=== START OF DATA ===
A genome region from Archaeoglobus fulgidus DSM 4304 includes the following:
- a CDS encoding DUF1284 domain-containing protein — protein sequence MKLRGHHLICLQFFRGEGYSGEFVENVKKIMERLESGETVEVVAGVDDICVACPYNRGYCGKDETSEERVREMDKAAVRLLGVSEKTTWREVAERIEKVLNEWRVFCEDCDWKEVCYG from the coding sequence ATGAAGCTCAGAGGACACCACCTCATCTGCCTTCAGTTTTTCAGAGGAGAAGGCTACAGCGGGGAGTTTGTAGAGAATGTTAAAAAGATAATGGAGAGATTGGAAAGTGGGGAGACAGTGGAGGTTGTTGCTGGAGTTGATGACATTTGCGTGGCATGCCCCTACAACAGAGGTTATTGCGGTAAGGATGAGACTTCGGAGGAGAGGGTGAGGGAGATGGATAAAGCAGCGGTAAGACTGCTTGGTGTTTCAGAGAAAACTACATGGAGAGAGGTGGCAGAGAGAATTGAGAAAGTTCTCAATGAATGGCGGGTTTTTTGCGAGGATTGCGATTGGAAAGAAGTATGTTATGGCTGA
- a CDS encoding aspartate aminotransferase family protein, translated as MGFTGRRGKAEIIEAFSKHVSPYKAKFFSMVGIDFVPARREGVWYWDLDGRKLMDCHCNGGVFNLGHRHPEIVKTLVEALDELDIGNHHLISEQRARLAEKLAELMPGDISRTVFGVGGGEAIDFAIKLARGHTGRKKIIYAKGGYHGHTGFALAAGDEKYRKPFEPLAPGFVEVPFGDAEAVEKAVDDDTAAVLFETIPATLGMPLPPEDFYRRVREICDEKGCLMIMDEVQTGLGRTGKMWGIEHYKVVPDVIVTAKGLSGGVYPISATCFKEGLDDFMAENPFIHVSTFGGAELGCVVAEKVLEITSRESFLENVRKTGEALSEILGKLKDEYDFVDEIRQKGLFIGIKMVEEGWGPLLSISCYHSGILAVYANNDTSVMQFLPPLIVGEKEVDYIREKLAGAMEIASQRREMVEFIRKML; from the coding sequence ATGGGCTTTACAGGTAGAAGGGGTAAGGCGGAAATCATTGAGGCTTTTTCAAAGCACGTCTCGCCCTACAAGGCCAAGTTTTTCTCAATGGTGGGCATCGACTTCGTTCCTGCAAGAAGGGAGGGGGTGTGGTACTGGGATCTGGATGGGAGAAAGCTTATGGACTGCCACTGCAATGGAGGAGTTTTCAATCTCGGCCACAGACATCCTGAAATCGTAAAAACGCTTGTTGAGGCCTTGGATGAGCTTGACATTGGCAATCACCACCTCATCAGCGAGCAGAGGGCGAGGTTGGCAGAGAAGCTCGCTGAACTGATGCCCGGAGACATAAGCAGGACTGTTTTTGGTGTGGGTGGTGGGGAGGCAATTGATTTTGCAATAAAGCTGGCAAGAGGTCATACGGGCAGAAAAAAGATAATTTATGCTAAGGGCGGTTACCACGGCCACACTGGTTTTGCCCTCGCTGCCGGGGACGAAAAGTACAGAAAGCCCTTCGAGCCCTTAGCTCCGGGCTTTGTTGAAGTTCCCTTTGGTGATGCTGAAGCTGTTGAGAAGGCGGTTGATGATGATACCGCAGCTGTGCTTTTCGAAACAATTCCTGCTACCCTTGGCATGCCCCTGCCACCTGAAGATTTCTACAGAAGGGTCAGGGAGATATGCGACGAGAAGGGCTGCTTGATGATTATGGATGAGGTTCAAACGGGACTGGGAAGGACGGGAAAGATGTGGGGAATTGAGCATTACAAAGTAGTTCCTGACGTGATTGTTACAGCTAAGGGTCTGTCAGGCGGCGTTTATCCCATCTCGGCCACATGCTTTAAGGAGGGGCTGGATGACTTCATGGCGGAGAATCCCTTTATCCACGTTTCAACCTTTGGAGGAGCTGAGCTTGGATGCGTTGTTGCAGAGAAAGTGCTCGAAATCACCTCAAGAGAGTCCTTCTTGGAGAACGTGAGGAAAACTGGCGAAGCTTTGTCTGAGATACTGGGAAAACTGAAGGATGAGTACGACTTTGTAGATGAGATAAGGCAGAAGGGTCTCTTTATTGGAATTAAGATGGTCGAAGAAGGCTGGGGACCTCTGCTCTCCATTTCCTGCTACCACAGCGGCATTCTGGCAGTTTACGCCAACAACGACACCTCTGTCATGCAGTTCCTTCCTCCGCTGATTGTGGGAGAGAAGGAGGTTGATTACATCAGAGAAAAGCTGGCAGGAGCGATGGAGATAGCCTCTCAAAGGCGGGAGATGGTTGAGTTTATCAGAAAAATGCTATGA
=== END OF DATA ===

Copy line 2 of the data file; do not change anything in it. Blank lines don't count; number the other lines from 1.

- a CDS encoding DUF1284 domain-containing protein — protein sequence MKLRGHHLICLQFFRGEGYSGEFVENVKKIMERLESGETVEVVAGVDDICVACPYNRGYCGKDETSEERVREMDKAAVRLLGVSEKTTWREVAERIEKVLNEWRVFCEDCDWKEVCYG from the coding sequence ATGAAGCTCAGAGGACACCACCTCATCTGCCTTCAGTTTTTCAGAGGAGAAGGCTACAGCGGGGAGTTTGTAGAGAATGTTAAAAAGATAATGGAGAGATTGGAAAGTGGGGAGACAGTGGAGGTTGTTGCTGGAGTTGATGACATTTGCGTGGCATGCCCCTACAACAGAGGTTATTGCGGTAAGGATGAGACTTCGGAGGAGAGGGTGAGGGAGATGGATAAAGCAGCGGTAAGACTGCTTGGTGTTTCAGAGAAAACTACATGGAGAGAGGTGGCAGAGAGAATTGAGAAAGTTCTCAATGAATGGCGGGTTTTTTGCGAGGATTGCGATTGGAAAGAAGTATGTTATGGCTGA